Monday, April 11, 2011

Doing It 'Our Way'

....We'll do it our way, yes our way
Make all our dreams come true
And do it our way, yes our way
Make all our dreams come true
For me and you. [Laverne & Shirley]

Doing things the hearing way often doesn't work for those of us with a hearing loss. Instead, we have to be creative and come up with new ways that work for us. Recently, I was responsible for a banquet hosting a mixed group of deaf, late deafened, hard of hearing, and hearing folks. I thought I'd share my experience and the innovations/accommodations that made our dream of a successful and fun party come true.

When I met the wait staff who would be serving us that day, I explained right away that most of the group had difficulty hearing. They were glad to have that information. It seemed as though the management hadn't told them anything about it in advance.

One of our guests had a great idea. He noticed the photocopied sheet of dinner options at each plate and suggested marking each one with our choice. The waiter was able to gather them all up and that saved a lot of his time versus trying to interact with each of us individually. Some members even wrote their special preferences next to their choice!

When I showed the waiter my marked paper, he came up with his own innovation. He returned with a paper with the various soft drink options handwritten in magic marker and let each person indicate their choice by pointing or telling him. The waitress brought a similar paper with the salad dressing choices written on it. She placed a copy on each table for us to mark our choices. This turned out to be another excellent time saver. It also saved the awkwardness I've experienced when I've struggled to understand a list of salad dressings spoken aloud and needed to ask for repeats.

We had one more accommodation I wanted to share with you. For the program part of our banquet, we had a CART provider [Communication Access Realtime Translation] who would type captions projected on a screen. As our captioner was setting up her equipment, she realized that the screen provided by the restaurant, although fully extended, would come up short and that people in the far corner of the room would be unable to see it. The photo below shows the solution the restaurant manager came up with to fix the problem.

I was very pleased with this restaurant's response to our group's needs. When I unthinkingly signed as I was speaking with one of the waiters and apologized when I realized what I was doing, he corrected me saying, "No, it's okay. I might learn something." I think his words summed up our experience well. By not pretending to be the same as hearing people, we saved the restaurant time and aggravation. For their part, they learned to think about how people with hearing loss could best be served.

Have you had any similar experiences you'd like to share?


Liz said...

Not on a big scale, but a local cafe near me I go to regular. They know I'm deaf. There are 3 that work there.

When I had a meet up with my deaf friend coming up. He was coming to Sutton this time, so I chose the cafe for it. I pointed out my friend would be coming soon and that he is deaf like me.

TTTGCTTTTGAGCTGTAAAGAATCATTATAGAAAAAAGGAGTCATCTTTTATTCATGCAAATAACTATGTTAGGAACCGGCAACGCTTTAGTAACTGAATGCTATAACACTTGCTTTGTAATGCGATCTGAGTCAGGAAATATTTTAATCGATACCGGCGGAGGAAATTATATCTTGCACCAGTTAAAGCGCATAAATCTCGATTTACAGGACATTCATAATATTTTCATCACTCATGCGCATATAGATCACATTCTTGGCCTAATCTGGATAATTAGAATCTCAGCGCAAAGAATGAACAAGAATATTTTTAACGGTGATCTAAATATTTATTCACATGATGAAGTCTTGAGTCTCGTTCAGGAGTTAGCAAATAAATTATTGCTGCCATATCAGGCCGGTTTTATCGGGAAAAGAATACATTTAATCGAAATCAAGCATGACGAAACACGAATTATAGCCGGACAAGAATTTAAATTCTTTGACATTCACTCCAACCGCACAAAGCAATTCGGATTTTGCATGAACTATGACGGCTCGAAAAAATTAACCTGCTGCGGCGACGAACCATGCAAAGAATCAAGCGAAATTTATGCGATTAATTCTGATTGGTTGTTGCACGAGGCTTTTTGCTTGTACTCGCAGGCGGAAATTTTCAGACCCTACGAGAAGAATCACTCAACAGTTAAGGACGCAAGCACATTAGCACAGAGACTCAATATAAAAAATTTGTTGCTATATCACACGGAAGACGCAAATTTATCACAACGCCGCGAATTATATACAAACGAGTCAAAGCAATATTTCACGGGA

My friend told me later how impressed he was with communication. He did not really have a problem understanding like he would normally when visiting somewhere new. He was especially impressed with the lady that served us, as he found her to be a good lipreader. He said I taught them well.

I mentioned to him that I pointed out in advance that he was deaf, just like I did with myself when I first visited. I have not had to do anything more, other than theyknow me as I'm a regular visitor. As for the lady in question, she is a natural when it comes to speaking clearly to deaf customers. No training given. :)

Its great they accomodatedyou all as they did. You can certainly say it was a sucessful event. :)

(e said...

Wow, that is awesome! Instead of complaining about lack of accommodations or saying, "Oh, well." You took action and the restaurant did a great job working with all of you.

Good for you. We need more stories like this. :)


SpeakUp Librarian said...

Thanks for sharing your story, Liz!

SpeakUp Librarian said...

Hi (e,
It just goes to show that a little creativity can make a big difference.
Thanks for your comment.

William said...

Man, sorry I missed it. A great education (and advocacy) experience for all. Did you save me a doggie bag?

Nice job!


SpeakUp Librarian said...

Bill G.,
We missed you too! Sorry no doggie bag, but I haven't forgotten my promise to get you a copy of the program materials.
I'll be in touch,

Steve said...

Hi Sarah,

This is a great post and a great story; it has really got me thinking.

It's so totally obvious that by making a hearing loss known to someone then the problems of not hearing are reduced. But I still don't know that so much of the time. Why? I have no idea! Your post just made me realise that I make it harder for myself a lot of the time and it doesn't have to be that way.


Jonathan said...

Great story, Sarah!

I love that reply: "No, it's okay. I may learn something." I wish that attitude would be more widespread.

It goes with my daily challenge: am I better today than I am yesterday?